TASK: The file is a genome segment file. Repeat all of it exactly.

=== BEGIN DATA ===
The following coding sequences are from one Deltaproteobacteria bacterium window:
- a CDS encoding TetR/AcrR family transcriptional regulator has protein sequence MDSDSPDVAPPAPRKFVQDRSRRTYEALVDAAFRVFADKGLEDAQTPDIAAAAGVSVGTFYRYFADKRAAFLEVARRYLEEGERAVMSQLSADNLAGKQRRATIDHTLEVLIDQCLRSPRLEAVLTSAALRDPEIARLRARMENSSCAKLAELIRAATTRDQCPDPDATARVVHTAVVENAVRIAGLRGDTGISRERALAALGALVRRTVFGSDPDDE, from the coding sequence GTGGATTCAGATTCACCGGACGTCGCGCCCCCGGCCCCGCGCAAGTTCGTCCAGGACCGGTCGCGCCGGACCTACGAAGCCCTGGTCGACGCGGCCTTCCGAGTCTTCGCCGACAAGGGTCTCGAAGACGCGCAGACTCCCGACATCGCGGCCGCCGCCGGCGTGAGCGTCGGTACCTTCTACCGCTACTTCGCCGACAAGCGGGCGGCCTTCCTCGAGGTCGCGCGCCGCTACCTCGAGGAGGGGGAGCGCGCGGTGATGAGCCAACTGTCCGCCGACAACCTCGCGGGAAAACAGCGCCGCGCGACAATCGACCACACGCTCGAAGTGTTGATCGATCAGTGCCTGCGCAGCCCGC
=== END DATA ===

The following coding sequences are from one Deltaproteobacteria bacterium window:
- a CDS encoding TetR/AcrR family transcriptional regulator has protein sequence MDSDSPDVAPPAPRKFVQDRSRRTYEALVDAAFRVFADKGLEDAQTPDIAAAAGVSVGTFYRYFADKRAAFLEVARRYLEEGERAVMSQLSADNLAGKQRRATIDHTLEVLIDQCLRSPRLEAVLTSAALRDPEIARLRARMENSSCAKLAELIRAATTRDQCPDPDATARVVHTAVVENAVRIAGLRGDTGISRERALAALGALVRRTVFGSDPDDE, from the coding sequence GTGGATTCAGATTCACCGGACGTCGCGCCCCCGGCCCCGCGCAAGTTCGTCCAGGACCGGTCGCGCCGGACCTACGAAGCCCTGGTCGACGCGGCCTTCCGAGTCTTCGCCGACAAGGGTCTCGAAGACGCGCAGACTCCCGACATCGCGGCCGCCGCCGGCGTGAGCGTCGGTACCTTCTACCGCTACTTCGCCGACAAGCGGGCGGCCTTCCTCGAGGTCGCGCGCCGCTACCTCGAGGAGGGGGAGCGCGCGGTGATGAGCCAACTGTCCGCCGACAACCTCGCGGGAAAACAGCGCCGCGCGACAATCGACCACACGCTCGAAGTGTTGATCGATCAGTGCCTGCGCAGCCCGC